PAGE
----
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UAW convention offers optimism, grim outlook

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UAW convention offers optimism, grim outlook



The UAW's 35th convention opened Monday with contrasting messages that were both optimistic and grim.

Gov. Jennifer Granholm and some UAW delegates painted a picture of a progressive new union that came up with new ideas during troubled times to lay the groundwork for a new future.

Granholm cited Ford's recent decision to move production of battery packs and axles for new electric vehicles to its own UAW plants in Rawsonville and Sterling Heights from outside suppliers in Mexico and Japan -- a move enabled by lower costs made possible by UAW concessions.

"This is a formula we have to replicate," Granholm said. "We need to co-invest to ensure manufacturing is done here."

But a more sobering view came from outgoing UAW President Ron Gettelfinger, who said unions continue to be heavily disadvantaged when it comes to organizing. Other union delegates, meanwhile, are pushing to roll back the concessions that are making some local plants more competitive now.

"These pro-employer, anti-union forces continually attack unions and workers that want to form a union," Gettelfinger said during his last speech as president.

A report the union provided to the 1,200 delegates at the convention said four of every 10 vehicles assembled in the U.S. this year will come from nonunion plants.

It also said that when unionized government workers are excluded, barely 7% of all American workers belong to any union -- the lowest level in decades.

The UAW has suffered more than most with its ranks down to 355,191 in 2009 from a peak of about 1.5 million in the mid-1970s.

Gettelfinger, who served two terms as president, agreed to multiple contract concessions that included a second-tier wage of about $14 per hour for new hires.

That concession, as well as moving about $88 billion in retiree health care liabilities into a UAW-managed trust fund, largely closed a competitive labor cost gap between Detroit and Asian rivals.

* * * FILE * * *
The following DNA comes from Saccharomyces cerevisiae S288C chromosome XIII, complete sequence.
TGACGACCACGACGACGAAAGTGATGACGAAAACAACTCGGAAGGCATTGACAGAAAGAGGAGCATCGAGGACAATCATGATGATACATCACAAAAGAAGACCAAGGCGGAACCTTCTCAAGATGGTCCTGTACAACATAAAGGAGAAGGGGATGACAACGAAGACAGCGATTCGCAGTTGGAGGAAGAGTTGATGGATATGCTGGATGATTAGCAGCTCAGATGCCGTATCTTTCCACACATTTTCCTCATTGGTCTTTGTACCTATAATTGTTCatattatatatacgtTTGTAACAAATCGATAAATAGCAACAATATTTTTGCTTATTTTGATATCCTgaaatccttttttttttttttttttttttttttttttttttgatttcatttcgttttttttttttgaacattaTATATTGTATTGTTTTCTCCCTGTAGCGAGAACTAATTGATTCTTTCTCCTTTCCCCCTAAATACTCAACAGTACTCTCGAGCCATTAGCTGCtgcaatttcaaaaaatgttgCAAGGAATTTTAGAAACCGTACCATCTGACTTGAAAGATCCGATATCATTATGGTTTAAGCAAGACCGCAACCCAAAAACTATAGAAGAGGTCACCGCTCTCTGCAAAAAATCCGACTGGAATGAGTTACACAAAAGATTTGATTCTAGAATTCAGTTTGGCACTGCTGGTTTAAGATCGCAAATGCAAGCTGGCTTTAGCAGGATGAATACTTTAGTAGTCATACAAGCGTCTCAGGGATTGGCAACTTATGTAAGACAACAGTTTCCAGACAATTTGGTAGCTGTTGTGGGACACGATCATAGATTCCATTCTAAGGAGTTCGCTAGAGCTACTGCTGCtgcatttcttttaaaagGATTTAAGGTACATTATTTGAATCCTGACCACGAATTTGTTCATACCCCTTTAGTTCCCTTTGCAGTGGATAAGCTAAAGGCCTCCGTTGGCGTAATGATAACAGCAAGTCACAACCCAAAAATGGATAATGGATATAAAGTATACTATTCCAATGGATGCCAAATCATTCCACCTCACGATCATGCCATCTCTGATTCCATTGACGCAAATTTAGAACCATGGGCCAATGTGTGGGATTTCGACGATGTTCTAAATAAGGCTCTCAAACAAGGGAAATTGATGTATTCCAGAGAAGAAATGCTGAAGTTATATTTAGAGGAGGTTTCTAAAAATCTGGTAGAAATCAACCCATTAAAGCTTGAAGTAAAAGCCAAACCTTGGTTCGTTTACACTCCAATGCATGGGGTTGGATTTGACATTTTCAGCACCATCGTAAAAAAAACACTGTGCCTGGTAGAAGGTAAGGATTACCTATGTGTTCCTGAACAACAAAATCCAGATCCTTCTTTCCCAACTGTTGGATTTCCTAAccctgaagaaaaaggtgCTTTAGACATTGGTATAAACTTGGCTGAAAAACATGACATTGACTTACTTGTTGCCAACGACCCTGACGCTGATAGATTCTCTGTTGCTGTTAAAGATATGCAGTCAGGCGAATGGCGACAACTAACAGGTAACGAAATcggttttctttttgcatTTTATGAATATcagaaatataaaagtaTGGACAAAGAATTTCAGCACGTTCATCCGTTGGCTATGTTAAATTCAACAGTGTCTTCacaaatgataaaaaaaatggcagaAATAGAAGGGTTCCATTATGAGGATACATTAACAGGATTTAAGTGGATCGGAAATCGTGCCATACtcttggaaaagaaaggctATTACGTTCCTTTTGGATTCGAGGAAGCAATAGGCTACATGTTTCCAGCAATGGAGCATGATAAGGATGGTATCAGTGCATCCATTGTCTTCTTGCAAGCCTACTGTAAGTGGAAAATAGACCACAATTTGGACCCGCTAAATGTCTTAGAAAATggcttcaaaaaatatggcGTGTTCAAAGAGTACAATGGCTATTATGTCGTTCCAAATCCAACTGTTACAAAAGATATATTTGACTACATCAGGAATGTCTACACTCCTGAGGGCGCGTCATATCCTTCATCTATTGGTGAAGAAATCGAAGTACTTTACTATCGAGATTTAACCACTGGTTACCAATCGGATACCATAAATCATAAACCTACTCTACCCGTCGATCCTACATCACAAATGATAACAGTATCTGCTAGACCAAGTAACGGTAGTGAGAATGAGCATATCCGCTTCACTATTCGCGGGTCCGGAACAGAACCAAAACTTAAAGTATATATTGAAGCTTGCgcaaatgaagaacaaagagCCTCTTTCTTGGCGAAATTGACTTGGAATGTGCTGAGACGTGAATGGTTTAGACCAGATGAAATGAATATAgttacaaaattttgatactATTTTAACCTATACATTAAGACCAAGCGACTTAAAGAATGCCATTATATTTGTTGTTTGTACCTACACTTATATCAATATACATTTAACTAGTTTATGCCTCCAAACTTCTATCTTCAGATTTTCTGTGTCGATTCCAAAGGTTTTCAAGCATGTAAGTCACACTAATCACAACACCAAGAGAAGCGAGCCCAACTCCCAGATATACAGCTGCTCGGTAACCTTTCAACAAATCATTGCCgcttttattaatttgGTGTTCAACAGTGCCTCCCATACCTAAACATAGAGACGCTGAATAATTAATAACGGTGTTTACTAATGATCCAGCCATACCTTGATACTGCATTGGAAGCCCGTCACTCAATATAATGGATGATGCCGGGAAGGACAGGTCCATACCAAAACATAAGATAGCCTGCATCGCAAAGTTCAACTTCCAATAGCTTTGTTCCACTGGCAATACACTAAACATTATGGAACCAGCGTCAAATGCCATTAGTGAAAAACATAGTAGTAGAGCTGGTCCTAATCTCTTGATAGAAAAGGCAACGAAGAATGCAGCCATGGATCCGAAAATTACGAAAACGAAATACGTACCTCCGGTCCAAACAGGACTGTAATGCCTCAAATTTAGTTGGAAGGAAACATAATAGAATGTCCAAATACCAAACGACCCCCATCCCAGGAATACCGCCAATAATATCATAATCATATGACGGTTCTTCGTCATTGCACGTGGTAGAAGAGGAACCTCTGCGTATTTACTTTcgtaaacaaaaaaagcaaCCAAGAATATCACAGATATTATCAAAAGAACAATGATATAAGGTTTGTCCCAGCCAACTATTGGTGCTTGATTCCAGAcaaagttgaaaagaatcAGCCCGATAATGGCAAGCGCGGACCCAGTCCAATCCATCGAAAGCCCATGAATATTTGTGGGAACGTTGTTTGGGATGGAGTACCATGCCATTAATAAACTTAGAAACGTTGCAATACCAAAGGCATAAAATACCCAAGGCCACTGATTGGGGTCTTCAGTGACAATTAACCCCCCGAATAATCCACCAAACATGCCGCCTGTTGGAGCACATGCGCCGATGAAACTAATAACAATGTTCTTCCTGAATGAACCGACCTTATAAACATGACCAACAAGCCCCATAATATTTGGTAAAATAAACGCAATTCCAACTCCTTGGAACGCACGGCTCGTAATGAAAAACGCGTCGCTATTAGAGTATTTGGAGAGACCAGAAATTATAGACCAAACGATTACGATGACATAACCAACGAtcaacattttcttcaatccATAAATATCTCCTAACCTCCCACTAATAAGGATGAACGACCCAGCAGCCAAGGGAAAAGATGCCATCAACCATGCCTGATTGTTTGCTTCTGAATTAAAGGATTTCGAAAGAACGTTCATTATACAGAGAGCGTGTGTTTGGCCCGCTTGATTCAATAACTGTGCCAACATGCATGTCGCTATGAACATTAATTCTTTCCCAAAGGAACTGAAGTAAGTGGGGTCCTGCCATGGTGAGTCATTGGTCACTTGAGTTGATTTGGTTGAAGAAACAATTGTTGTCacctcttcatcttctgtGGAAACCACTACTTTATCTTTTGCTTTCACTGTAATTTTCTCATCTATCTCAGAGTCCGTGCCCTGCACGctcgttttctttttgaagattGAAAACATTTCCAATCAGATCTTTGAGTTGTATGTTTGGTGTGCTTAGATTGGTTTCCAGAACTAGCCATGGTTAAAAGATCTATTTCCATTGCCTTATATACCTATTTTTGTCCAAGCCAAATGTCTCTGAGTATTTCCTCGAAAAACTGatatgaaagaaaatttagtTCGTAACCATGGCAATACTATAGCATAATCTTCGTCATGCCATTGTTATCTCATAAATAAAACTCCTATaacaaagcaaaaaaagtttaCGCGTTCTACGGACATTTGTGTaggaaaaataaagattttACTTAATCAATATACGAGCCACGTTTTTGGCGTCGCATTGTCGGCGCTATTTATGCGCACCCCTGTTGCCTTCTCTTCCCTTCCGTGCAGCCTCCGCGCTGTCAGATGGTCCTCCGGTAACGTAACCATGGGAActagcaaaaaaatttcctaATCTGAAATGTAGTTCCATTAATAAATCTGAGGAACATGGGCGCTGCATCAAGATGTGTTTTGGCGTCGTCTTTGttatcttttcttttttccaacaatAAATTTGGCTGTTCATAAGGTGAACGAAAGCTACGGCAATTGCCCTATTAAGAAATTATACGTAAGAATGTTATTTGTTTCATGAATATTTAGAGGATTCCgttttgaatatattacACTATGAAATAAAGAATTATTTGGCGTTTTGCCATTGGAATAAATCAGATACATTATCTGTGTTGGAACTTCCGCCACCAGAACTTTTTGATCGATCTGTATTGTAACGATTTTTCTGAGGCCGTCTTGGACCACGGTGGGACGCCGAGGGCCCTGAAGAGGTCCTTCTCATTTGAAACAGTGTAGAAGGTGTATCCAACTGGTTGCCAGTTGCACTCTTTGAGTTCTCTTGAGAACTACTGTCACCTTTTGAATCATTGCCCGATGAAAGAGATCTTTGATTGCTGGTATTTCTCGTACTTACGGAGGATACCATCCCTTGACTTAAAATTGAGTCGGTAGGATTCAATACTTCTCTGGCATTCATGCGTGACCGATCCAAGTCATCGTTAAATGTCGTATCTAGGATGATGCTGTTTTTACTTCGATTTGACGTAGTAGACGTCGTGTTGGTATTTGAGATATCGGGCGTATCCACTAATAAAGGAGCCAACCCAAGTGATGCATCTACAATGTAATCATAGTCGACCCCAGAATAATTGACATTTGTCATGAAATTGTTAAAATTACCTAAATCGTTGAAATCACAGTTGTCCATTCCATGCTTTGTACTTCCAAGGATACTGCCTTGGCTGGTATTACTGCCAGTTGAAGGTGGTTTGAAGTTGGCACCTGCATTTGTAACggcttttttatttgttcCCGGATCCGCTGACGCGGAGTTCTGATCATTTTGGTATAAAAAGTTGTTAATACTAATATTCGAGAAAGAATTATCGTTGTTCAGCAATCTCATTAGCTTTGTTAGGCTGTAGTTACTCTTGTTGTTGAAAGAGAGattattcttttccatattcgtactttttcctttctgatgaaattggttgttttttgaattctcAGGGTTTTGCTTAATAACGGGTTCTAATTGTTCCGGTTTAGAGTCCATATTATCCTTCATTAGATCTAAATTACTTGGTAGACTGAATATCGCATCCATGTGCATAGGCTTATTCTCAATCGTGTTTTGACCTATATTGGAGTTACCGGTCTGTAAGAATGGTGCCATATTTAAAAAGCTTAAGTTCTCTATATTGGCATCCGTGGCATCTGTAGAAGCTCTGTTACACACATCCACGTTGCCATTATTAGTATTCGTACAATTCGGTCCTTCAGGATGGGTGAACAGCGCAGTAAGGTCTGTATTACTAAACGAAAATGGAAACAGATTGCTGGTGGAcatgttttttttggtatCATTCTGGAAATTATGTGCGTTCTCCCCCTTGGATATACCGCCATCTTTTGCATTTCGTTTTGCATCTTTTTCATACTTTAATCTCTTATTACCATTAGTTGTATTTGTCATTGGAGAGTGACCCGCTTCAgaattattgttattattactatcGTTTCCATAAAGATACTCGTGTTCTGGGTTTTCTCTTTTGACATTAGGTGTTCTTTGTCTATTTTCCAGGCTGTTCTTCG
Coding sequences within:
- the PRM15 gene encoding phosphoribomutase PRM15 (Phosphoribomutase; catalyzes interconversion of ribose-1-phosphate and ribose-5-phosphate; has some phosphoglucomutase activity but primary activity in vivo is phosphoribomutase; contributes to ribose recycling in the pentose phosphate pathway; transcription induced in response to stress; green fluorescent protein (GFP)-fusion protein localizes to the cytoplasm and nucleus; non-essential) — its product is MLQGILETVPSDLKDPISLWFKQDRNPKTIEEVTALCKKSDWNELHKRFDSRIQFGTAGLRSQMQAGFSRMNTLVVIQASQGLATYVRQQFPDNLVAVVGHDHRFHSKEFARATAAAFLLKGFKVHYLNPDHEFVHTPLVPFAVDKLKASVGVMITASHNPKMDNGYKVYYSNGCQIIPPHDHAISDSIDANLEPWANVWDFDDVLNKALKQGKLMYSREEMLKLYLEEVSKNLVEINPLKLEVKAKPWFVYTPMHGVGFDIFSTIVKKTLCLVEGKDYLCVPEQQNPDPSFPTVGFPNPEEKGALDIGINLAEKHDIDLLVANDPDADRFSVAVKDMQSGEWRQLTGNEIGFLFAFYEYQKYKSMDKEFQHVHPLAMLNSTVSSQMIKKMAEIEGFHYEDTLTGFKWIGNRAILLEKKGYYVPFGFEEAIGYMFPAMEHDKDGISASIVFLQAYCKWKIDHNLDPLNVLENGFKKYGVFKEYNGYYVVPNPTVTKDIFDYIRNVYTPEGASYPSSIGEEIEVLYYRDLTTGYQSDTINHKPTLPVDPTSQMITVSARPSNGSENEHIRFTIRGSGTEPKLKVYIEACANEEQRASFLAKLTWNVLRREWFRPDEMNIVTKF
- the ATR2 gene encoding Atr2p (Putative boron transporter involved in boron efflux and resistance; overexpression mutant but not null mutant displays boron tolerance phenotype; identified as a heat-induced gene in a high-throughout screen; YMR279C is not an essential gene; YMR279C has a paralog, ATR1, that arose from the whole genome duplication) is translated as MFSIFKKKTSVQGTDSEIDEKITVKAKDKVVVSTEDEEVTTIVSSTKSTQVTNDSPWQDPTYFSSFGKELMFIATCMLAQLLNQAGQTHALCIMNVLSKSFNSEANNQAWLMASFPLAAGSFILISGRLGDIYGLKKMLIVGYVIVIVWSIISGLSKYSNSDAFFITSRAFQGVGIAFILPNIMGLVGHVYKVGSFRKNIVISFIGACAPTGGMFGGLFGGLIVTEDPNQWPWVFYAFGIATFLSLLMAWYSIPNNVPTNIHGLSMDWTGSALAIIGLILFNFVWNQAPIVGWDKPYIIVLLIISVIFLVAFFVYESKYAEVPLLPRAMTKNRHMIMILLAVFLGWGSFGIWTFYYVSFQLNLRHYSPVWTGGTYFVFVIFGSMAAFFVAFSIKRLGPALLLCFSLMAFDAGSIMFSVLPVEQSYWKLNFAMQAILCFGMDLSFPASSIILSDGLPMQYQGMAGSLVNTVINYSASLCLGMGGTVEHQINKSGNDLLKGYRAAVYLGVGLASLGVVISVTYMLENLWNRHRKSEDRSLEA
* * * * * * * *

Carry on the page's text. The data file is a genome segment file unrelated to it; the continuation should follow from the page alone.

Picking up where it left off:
Ford's recent decision to in-source key parts for its next-generation electric cars underscores the cost and quality advantages the UAW can use to bring more work into UAW-represented factories.

But Tom Kanitz, Local 892 shop chairman at the ACH plant in Saline, worries that $14 per hour isn't enough to support the middle class that the UAW helped create. His plant, which employs about 300 people, recently hired about 20 workers at the lower wage.

"We have some new people who, in some cases, may have come from McDonald's where they made $8 or $9 an hour. So for a while, they're happy to get $14. But it's not enough to support a middle-class standard of living," he said.

Raymond Smetana, another member of UAW Local 892 at Ford's parts plant in Saline, said this of the lower-paid workers: "We want them to be able to earn more and have better benefits."

Cornelius Hooper, of UAW Local 653 in Pontiac, said he believes the concessions of recent years were necessary. Now, he expects that the 2011 contract talks with the automakers will be extremely difficult as workers try to regain their footing. "It's going to be hard on both sides," Hooper said. "You always want back what you gave up and the corporations are not going to want to give them back."

"I believe we have compromised ... at the right time for the right reasons," said Karl Sill, of UAW Local 1435 in Perrysburg, Ohio. "Hopefully we can get them back."



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